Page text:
Talk topics

Ted has lectured on a wide variety of topics related to his research, including the relationship between climate and violence, patterns of African economic and political development, the need for greater transparency in social science research, electrification and development, and links between health, education and productivity for the poor. He has also given public lectures on his books, Economic Gangsters and Africa's Turn? Most talks listed below are public lectures, often with slides, audio and video recordings. For a more complete list of talks (including academic seminars and conferences), refer to his CV.

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Promoting Transparency in Social Science Research
LocationEconomics Department, UC Berkeley
DateApril 9, 2014

The presentation covers recent progress toward research transparency in the social sciences and make the case for standards and practices that help realign scholarly incentives with scholarly values. There is growing appreciation for the advantages of experimentation in the social sciences, but accompanying these changes is a growing sense that incentives, norms, and institutions under which social science operates undermine gains from improved research design. We describe promising, bottom-up innovations in the social sciences, including the three core practices of: disclosure; registration and preanalysis plans; and open data and materials. We also assess common objections to the move toward greater transparency, and argue that new practices need to be implemented in a way that does not stifle creativity or create excess burden for scholars.

Promoting Transparency in Social Science Research
LocationNew York University, Development Research Institute
DateApril 4, 2014

Ted was invited to present at NYU's Development Research Institute in April, 2014. His talk focused on the recent progress toward research transparency in the social sciences and make the case for standards and practices that help realign scholarly incentives with scholarly values. 

TEDxBerkeley talk: Climate, Conflict, and African Development
LocationZellerbach Hall, UC Berkeley
DateFebruary 8, 2014

Ted presented at the February 2014 TEDxBerkeley event at Zellerbach Hall. He discussed results from his paper 2013 Quantifying the Influence of Climate on Human Conflict, which he co-authored with Solomon Hsiang and Marshall Burke and appeared in Science

Understanding Ethnic Cooperation: Evidence from Experiments in Kenya and Tanzania
LocationAlumnae Hall, U.C. Berkeley
DateNovember 20, 2013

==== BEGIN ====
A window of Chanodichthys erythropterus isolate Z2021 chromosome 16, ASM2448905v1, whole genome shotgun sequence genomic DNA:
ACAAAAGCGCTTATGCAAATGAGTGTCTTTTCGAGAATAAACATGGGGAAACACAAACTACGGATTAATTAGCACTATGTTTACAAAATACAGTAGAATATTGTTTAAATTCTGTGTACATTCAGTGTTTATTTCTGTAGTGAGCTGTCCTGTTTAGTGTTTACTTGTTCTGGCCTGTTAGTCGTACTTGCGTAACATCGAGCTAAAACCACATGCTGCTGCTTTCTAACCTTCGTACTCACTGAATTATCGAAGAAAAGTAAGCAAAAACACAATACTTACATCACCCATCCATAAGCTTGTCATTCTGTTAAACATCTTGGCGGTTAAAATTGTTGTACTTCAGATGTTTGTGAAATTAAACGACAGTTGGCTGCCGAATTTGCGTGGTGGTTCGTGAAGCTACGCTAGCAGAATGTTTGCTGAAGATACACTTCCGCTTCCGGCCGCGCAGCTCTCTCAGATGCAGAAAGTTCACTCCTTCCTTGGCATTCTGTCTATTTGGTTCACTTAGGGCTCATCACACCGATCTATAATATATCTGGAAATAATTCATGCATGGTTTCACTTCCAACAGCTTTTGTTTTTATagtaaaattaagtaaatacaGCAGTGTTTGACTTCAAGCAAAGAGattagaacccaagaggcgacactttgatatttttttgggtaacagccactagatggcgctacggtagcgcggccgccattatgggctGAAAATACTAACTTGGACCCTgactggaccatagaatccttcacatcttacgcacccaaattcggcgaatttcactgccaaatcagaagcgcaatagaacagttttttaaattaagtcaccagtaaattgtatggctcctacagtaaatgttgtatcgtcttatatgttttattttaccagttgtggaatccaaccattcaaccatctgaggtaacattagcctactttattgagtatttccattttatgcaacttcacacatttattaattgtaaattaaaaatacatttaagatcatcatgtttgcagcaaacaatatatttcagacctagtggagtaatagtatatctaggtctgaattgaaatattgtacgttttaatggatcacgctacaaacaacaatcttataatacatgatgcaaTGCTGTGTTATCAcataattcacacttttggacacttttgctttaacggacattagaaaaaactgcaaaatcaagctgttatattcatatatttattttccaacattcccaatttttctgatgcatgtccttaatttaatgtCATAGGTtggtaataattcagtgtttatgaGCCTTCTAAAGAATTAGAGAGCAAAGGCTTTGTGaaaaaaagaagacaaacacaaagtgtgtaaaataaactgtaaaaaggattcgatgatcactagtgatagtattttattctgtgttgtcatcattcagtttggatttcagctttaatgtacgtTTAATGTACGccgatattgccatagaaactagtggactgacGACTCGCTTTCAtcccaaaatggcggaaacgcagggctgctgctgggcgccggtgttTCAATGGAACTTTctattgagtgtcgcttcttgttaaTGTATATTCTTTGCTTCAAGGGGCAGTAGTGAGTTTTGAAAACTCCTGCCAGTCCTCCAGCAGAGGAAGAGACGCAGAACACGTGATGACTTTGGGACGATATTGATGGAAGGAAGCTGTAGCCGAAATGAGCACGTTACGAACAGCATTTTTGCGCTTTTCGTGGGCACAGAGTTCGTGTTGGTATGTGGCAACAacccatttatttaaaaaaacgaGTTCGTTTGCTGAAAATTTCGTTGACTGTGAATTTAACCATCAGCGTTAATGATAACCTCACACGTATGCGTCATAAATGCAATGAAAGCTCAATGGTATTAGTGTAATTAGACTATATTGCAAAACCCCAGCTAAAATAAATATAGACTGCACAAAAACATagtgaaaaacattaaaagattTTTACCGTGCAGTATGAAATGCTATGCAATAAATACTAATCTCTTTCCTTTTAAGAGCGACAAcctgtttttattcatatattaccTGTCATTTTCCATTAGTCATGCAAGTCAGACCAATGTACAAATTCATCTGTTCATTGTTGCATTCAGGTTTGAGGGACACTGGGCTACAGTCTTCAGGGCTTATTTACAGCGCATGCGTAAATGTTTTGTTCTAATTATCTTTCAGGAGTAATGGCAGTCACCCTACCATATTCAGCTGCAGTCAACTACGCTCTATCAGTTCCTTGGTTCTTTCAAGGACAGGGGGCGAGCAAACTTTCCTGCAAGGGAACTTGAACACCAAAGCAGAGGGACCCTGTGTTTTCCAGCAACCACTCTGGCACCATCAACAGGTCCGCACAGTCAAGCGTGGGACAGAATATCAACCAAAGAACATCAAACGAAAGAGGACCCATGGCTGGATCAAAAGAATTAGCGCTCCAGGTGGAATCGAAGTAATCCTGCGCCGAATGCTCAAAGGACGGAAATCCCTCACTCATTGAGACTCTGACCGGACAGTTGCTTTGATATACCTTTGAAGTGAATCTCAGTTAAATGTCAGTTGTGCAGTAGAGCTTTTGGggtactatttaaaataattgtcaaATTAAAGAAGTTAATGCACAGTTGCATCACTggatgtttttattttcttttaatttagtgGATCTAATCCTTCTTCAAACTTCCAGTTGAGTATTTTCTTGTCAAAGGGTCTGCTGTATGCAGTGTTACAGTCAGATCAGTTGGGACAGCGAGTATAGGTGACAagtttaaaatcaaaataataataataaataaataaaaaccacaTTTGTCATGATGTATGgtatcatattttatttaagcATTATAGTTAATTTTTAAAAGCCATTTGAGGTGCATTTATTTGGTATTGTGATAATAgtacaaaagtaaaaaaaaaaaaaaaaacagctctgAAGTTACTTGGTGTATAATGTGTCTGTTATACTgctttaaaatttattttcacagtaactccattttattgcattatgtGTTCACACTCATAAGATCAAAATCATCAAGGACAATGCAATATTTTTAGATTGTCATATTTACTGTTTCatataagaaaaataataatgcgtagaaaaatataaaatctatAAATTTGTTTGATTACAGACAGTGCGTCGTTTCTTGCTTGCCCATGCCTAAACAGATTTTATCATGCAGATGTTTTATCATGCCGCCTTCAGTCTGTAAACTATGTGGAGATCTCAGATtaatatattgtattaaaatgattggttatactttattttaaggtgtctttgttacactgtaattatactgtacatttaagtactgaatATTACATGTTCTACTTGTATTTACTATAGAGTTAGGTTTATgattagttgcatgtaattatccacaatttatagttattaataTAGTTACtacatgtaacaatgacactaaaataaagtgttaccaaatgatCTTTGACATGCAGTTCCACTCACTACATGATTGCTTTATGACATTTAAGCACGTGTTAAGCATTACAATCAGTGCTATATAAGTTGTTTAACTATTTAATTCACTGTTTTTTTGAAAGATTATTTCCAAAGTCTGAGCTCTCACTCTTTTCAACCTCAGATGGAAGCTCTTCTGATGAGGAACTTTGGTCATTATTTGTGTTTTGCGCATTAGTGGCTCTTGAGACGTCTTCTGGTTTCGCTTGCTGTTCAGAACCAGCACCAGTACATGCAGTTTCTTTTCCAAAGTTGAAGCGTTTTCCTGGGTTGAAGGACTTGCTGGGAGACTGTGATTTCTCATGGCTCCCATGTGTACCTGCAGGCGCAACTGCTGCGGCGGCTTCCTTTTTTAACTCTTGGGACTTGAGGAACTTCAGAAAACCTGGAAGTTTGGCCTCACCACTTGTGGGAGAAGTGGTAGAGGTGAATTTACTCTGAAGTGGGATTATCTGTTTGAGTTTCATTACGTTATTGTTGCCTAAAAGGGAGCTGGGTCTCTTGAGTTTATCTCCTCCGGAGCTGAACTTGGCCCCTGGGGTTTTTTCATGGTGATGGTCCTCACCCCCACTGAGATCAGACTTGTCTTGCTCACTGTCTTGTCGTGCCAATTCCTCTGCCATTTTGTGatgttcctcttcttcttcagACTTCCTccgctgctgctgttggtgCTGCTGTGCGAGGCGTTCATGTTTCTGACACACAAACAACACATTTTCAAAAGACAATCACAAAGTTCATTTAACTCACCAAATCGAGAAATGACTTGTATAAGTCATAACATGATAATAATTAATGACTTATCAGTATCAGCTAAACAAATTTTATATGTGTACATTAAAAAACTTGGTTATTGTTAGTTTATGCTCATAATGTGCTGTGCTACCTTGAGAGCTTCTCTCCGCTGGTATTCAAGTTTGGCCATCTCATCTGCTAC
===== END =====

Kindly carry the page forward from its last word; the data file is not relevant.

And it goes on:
How much cooperation exists across ethnic lines in East Africa? And how is this cooperation affected by political circumstances and messages? This project, which is joint with several co-authors (Lars Ivar O. Berge, Kjetil Bjorvatn, Simon Galle, Dan Posner, Bertil Tungodden, Kelly Zhang), uses evidence from lab experiments in Nairobi, Kenya and Dar es Salaam, Tanzania to begin to answer these important questions.

African Youth, Education and Economic Development
LocationDakar, Senegal
DateOctober 3, 2013

A talk on the relationship between education, health and economic performance in Africa, and the role that impact evaluations can play in advancing public policy in this area.

International and Area Studies Commencement Address
LocationBerkeley, CA, USA
DateMay 13, 2013

Ted was the commencement speaker for UC Berkeley’s International and Area Studies Spring 2013 graduation. 

Conflict, Climate, and African Development (Harvard)
LocationCambridge, MA, USA
DateApril 2, 2013

In April 2013, Ted was an invited speaker in the Seymour E. & Ruth B. Harris lecture series, where he presented results from his paper Quantifying the Influence of Climate on Human Conflict. The lecture series is hosted bi-annually by the Department of Economics at Harvard University.

Conflict, Climate, and African Development (Oxford)
LocationOxford, UK
DateMarch 18, 2013

Ted gave the Keynote Speech at the 2013 Center for the Study of African Economies (CSAE) conference at Oxford University. He presented results from his paper Quantifying the Influence of Climate on Human Conflict, which he co-authored with Solomon Hsiang and Marshall Burke.

Understanding African Development: Trends and Prospects
LocationSan Francisco, CA, USA
DateMarch 9, 2013

The 2013 Pacific Conference on Development Economics (PacDev) was presented by the Bay Area Development Association and held at San Francisco State University. During the 2013 PacDev plenary session entitled Understanding African Development: Trends and Prospects, Ted Miguel and Bob Bates discussed the emerging economies of Africa in their talks.

UC Berkeley Homecoming Faculty Seminar
LocationBerkeley, CA, USA
DateOctober 5, 2012

Africa is besieged with drought, war and famine, yet since 2000 it has also experienced monumental economic growth after decades of decline. Paved roads, electricity, and other infrastructure have improved, malls and Internet cafes are sprouting up, and cell phones have become ubiquitous, indicating a substantial rise in disposable income. What is behind the rebound? Will it last? Ted explores one of the world’s most intriguing economic trends in one of UC Berkeley’s 2012 Homecoming Faculty Seminars.

(Credits: UC Berkeley faculty seminar brochure)